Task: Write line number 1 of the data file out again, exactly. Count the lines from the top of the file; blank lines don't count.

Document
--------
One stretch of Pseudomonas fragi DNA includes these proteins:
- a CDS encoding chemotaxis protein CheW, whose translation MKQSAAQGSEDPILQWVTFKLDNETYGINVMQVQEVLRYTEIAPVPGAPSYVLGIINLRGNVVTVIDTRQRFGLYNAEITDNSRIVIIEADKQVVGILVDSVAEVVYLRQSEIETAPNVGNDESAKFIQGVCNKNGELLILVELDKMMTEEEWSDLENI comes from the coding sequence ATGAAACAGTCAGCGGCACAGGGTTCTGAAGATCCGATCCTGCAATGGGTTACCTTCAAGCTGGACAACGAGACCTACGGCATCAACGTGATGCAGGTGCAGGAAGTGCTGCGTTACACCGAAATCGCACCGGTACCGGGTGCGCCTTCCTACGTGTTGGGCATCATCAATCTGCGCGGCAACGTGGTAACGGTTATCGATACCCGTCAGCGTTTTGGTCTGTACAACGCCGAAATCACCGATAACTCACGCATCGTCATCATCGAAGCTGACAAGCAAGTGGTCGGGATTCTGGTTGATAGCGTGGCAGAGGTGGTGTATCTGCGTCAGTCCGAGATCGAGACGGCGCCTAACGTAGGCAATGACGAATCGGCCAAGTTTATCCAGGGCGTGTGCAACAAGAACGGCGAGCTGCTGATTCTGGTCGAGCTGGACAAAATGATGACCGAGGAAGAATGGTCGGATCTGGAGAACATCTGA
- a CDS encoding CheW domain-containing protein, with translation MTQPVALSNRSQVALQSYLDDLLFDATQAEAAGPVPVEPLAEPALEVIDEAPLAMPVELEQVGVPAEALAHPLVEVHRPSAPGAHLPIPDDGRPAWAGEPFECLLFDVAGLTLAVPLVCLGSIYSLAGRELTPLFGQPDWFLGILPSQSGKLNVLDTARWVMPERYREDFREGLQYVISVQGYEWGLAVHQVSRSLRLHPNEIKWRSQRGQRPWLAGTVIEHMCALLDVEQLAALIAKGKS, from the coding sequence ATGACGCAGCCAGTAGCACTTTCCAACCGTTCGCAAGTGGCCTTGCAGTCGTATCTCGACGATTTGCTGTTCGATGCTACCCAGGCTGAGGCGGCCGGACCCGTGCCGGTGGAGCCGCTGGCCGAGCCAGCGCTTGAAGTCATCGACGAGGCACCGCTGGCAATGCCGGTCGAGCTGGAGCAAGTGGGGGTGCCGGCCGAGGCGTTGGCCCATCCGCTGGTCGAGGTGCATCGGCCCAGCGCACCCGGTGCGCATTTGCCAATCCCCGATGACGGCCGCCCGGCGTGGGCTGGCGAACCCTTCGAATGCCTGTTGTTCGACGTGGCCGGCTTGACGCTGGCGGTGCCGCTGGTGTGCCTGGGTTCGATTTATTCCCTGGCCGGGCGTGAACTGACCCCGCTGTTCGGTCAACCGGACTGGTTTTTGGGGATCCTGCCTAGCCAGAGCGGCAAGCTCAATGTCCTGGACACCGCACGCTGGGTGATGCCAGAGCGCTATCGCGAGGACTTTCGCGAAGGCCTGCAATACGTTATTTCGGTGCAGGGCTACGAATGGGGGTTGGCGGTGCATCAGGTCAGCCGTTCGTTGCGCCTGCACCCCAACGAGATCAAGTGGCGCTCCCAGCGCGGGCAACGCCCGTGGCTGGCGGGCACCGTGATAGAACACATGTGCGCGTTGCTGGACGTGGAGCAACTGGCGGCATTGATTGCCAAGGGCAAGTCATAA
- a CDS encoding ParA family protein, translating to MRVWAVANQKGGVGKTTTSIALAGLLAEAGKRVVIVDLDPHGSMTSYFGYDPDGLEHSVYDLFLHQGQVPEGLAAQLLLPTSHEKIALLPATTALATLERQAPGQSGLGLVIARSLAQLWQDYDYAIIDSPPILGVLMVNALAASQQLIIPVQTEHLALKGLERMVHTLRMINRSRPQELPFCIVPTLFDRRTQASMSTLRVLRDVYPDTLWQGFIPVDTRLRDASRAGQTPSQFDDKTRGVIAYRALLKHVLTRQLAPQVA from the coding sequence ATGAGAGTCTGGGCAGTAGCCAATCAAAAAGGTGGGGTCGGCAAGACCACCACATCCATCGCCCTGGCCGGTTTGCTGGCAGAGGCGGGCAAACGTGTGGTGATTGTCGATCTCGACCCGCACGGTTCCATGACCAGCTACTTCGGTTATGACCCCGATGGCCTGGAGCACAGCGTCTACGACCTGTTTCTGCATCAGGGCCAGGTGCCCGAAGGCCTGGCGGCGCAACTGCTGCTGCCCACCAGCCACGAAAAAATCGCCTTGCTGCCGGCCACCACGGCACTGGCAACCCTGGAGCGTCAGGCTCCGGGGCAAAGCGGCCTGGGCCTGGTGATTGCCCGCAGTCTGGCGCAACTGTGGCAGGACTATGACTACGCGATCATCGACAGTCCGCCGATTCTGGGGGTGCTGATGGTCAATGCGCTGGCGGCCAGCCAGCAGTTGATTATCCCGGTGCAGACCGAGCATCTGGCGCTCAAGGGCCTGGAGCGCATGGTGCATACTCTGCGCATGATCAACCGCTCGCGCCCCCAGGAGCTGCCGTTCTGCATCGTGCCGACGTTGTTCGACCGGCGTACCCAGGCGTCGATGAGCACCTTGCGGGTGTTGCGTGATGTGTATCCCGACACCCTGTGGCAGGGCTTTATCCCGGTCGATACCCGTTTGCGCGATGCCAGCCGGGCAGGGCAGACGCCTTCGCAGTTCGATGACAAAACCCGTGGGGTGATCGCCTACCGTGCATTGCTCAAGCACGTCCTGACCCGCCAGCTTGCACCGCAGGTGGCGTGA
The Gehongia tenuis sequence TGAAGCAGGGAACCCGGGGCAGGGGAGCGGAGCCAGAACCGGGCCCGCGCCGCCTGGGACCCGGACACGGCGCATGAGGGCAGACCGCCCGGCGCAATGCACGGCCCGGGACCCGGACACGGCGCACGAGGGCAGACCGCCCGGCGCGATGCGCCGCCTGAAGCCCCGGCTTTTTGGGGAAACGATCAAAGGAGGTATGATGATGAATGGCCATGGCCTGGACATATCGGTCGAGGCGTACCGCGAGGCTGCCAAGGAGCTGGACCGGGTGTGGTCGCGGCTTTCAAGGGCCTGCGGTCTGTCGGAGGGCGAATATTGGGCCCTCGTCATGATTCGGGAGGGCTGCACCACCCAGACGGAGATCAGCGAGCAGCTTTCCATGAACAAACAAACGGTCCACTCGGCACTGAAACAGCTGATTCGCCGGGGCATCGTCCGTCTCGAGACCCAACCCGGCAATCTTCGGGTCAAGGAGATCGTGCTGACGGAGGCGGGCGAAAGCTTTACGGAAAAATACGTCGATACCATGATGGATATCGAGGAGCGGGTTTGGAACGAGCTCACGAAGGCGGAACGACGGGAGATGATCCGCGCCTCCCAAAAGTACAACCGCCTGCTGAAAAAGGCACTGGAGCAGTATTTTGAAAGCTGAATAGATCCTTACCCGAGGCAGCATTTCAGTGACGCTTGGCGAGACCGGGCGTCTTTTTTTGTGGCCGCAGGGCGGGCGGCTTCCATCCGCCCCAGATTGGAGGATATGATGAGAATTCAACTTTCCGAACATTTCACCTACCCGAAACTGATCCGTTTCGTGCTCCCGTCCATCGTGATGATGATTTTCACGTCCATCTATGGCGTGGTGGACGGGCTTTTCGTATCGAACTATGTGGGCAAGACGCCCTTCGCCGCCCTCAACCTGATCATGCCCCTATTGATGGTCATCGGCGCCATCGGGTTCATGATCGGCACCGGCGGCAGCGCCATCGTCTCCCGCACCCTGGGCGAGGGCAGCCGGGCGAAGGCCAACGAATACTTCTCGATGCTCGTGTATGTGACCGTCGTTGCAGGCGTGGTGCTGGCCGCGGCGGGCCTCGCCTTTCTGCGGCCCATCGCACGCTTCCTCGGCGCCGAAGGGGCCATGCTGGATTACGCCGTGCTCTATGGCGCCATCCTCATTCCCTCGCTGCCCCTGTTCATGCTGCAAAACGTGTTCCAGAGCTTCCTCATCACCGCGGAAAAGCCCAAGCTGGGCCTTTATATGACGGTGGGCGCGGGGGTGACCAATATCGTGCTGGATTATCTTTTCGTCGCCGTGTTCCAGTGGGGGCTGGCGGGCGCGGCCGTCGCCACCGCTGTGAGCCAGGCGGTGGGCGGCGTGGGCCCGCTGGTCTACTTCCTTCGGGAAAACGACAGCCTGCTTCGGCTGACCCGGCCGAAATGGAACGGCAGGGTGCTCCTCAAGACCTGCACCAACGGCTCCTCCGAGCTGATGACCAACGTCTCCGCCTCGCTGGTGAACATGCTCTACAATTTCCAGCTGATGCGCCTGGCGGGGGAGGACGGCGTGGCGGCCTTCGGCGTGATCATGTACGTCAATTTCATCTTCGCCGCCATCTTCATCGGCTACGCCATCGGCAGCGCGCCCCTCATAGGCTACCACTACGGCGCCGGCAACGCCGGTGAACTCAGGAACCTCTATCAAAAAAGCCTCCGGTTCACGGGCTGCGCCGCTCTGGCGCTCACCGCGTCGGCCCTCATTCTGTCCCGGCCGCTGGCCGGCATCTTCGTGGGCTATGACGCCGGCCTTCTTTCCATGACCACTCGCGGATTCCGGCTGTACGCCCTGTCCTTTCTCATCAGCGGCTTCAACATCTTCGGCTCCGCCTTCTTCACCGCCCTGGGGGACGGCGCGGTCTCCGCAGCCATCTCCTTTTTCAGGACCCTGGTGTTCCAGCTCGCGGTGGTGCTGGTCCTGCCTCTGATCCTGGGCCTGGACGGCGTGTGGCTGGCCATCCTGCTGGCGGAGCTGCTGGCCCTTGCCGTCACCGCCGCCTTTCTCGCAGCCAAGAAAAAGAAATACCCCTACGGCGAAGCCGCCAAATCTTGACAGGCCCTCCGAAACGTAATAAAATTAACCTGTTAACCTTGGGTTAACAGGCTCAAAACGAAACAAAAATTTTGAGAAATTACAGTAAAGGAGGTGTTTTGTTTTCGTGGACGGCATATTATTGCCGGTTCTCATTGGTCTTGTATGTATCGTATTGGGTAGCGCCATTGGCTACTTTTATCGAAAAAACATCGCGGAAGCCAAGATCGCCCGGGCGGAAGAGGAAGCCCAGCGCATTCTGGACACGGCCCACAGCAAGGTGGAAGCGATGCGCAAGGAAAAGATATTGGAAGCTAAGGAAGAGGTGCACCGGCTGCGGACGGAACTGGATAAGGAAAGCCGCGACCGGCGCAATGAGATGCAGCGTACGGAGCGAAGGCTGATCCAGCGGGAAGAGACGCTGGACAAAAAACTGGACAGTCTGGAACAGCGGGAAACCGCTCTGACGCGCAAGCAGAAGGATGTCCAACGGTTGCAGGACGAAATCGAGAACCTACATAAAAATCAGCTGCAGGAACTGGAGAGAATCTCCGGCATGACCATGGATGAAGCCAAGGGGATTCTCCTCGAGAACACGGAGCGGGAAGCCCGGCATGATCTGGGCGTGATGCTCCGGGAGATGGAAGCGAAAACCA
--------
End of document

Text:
One stretch of Pseudomonas fragi DNA includes these proteins: